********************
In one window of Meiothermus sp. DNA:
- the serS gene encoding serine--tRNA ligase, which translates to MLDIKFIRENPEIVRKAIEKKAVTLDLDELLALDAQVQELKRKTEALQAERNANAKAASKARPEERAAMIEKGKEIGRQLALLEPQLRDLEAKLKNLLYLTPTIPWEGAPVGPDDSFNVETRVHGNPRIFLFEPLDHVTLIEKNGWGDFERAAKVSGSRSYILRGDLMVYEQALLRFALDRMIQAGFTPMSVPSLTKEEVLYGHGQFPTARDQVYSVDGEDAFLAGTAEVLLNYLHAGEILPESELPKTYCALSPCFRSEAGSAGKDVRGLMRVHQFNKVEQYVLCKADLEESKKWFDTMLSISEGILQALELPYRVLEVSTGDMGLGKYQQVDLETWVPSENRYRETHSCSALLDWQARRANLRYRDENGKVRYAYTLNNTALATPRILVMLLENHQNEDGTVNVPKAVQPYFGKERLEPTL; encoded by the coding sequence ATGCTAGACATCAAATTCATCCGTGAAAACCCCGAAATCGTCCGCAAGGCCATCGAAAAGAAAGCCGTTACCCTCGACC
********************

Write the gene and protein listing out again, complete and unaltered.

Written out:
In one window of Meiothermus sp. DNA:
- the serS gene encoding serine--tRNA ligase, which translates to MLDIKFIRENPEIVRKAIEKKAVTLDLDELLALDAQVQELKRKTEALQAERNANAKAASKARPEERAAMIEKGKEIGRQLALLEPQLRDLEAKLKNLLYLTPTIPWEGAPVGPDDSFNVETRVHGNPRIFLFEPLDHVTLIEKNGWGDFERAAKVSGSRSYILRGDLMVYEQALLRFALDRMIQAGFTPMSVPSLTKEEVLYGHGQFPTARDQVYSVDGEDAFLAGTAEVLLNYLHAGEILPESELPKTYCALSPCFRSEAGSAGKDVRGLMRVHQFNKVEQYVLCKADLEESKKWFDTMLSISEGILQALELPYRVLEVSTGDMGLGKYQQVDLETWVPSENRYRETHSCSALLDWQARRANLRYRDENGKVRYAYTLNNTALATPRILVMLLENHQNEDGTVNVPKAVQPYFGKERLEPTL; encoded by the coding sequence ATGCTAGACATCAAATTCATCCGTGAAAACCCCGAAATCGTCCGCAAGGCCATCGAAAAGAAAGCCGTTACCCTCGACC